Lastly, couldn't you drill in to the side of the Timesert sleeve just like you did with your bolt? [COLOR="red"]yes, it should be no problem unless those time-serts are highly hardened, which I doubt.[/COLOR]


I went to a local machine shop to check out his time sert setup before I ordered one for myself. He had a fancy combo drill bit and tap in one so I assumed that's the way they came. Looking at the kits online I see that's not the case. A kit like this should work fine:
Posted Image

The only advantage a bolt would give you is the head of the bolt creates a nice flange. You can see my bolt did not go in exactly straight. This did not matter because I used the sleeve-bolt head as a flange to seal the drain-bolt against. But if you drill your time-sert hole in straight, this would not be an issue.

More on sump drainage latter...

  • pablo83

    TT Silver Member

723 posts
Location: Colorado

Posted September 10, 2009 - 01:08 PM


Just wondering how big a deal having the slot in the insert is... By the looks of yours, it does seem like it could make a difference.


You can see the slot allows the sump to drain entirely. If I had not drilled the hole in the side then oil would remain in the sump area between the red lines during an oil change. This is a very small volume of oil, but it's where any metal shavings would accumulate. If shavings don't drain out here then they will be forced through your sump pump and oil pump before reaching the oil filter. Plenty of people have used heli-coils (which block the slot) and not reported any problems so it might not be a big deal.

Posted Image

If I had to do this over again I would use a bolt again, but I would not split the cases. Once the bolt is in place you can mark where it needs to be drilled, remove the bolt, drill it, and replace it. If the time-sert can be removed you could use that procedure as well.

Let us know how it turns out.

  • Flooder305

    TT Bronze Member

101 posts
Location: California

Posted October 06, 2009 - 02:09 PM


Well I got my repair done today by a machine shop in Clovis. It was a better price than the dealer was asking, and he was well versed in thread repair. Anyhow he completed it on the bike, and told me it took close to an hour... But I've got a torqueable bolt now, so I'm very pleased. The only issue was using the shorter sleeve that comes in that 12x1.5 size. The default sleeve is too long and won't let the threads bite into the case at the end, which is how the Timesert gets it's grip.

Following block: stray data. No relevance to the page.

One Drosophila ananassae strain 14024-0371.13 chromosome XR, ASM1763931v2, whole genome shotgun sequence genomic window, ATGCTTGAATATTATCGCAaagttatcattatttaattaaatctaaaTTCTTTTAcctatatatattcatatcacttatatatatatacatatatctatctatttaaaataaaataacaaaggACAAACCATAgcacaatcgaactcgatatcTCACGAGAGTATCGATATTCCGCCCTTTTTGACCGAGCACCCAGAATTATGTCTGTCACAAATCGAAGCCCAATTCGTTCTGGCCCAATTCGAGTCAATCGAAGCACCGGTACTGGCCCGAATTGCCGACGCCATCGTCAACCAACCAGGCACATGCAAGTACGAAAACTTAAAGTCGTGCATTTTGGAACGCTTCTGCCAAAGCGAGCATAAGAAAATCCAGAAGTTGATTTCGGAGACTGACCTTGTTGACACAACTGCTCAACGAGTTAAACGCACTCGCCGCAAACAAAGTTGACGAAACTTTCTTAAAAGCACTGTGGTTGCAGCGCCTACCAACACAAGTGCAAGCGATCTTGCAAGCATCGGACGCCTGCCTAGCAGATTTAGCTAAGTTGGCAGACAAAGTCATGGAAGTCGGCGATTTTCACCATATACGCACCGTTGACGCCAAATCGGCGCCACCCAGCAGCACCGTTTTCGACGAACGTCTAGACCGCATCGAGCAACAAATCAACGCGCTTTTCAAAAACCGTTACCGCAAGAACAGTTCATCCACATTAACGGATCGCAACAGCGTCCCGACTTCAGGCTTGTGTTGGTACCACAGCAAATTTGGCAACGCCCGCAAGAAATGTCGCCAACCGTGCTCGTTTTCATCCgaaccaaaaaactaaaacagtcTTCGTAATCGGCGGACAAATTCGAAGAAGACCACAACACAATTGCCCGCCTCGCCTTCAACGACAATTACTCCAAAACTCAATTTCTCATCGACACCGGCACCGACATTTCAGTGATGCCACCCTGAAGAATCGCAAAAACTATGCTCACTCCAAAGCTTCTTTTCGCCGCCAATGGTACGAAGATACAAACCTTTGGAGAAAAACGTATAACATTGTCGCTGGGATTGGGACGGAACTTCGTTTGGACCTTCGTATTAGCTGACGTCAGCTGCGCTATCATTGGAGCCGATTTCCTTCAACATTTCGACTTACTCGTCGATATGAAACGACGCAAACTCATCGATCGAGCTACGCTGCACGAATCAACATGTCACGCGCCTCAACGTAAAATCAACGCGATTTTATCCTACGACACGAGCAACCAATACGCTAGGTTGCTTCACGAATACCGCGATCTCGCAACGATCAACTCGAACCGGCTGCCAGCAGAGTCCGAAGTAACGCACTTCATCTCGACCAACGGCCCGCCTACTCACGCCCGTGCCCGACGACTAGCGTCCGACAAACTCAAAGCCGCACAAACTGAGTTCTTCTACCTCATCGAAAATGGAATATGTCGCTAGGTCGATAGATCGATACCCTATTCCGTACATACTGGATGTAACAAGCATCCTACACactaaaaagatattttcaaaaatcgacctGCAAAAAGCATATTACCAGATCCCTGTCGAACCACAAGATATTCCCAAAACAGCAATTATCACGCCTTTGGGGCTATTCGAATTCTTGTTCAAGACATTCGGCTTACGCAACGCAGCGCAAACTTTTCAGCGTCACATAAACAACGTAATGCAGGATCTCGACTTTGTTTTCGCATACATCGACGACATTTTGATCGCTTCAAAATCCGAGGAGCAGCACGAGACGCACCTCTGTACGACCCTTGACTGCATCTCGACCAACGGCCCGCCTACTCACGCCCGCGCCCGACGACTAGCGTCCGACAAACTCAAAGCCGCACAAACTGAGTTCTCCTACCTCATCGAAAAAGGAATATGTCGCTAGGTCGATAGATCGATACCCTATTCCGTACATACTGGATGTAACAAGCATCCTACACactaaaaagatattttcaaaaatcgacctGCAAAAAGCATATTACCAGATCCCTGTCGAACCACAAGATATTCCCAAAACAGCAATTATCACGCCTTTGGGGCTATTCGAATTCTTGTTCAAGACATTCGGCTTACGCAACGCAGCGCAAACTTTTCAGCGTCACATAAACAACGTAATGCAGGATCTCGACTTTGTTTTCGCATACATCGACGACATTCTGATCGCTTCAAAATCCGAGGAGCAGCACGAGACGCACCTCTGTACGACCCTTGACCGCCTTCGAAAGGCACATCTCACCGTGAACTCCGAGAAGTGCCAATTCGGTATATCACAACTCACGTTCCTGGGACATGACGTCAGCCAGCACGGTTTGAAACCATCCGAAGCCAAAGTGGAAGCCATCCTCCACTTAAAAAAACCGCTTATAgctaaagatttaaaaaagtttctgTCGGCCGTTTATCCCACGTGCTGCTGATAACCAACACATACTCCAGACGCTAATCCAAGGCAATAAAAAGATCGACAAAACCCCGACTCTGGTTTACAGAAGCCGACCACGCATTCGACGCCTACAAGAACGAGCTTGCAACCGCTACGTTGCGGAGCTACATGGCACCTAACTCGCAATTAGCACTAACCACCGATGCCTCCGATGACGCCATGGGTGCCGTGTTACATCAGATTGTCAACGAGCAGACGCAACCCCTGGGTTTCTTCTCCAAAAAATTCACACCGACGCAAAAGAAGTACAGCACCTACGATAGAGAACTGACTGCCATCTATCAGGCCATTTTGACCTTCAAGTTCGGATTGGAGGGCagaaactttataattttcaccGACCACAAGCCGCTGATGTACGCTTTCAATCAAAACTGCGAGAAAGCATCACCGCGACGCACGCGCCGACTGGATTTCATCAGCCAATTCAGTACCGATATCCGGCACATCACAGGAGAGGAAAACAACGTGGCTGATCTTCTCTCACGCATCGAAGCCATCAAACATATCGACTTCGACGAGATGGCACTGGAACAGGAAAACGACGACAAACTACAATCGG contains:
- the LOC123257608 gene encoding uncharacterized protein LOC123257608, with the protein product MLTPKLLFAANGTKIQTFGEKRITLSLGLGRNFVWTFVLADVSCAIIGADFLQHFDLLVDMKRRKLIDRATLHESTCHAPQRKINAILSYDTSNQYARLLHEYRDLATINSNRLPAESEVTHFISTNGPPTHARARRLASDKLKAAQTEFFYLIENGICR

• Matt Goddard

    TT Member

47 posts
Location: California

Posted December 11, 2016 - 04:48 PM


Hey I have similar issue, but the bolt is stripped not the hole. How do you recommend I get it out

  • DRZ04

    TT Silver Member

951 posts
Location: California

Posted December 11, 2016 - 11:16 PM


What you did was good work. Less work would be a "Time Cert" -  http://www.timesert.com/    or a "Keensert"  -  http://www.repaireng...m/keensert.html

Check your local parts shop but the best deal is to go on line to McMaster Carr as they have both & are usually easy to get. If you use caution and grease you don't have to split the case. The grease should trap & hold the metal caused from the drilling and counter boring. Both of these can be used where you are removing & installing the bolt often. Heli-Coil should not be used where the fastener is removed & reinstalled often.



  • DRZ04

    TT Silver Member

951 posts
Location: California

Posted December 11, 2016 - 11:23 PM


Hey I have similar issue, but the bolt is stripped not the hole. How do you recommend I get it out

If pulling on it while unthreading won't work I would find & drill the absolute center of the plug. increase the drill size until you can almost see the threads then go at it with an awl or a scribe to pull the remaining threads out. They should look like a spring. Again using grease chase the threads with the proper tap. It is time consuming and tedious but it can save some time and money to split the case.






0 user(s) are reading this topic

0 members, 0 guests, 0 anonymous users

 
x

Join Our Community!

Even if you don't want to post, registered members get access to tools that make finding & following the good stuff easier.

The views and opinions expressed on this page are strictly those of the author, and have not been reviewed or approved by ThumperTalk.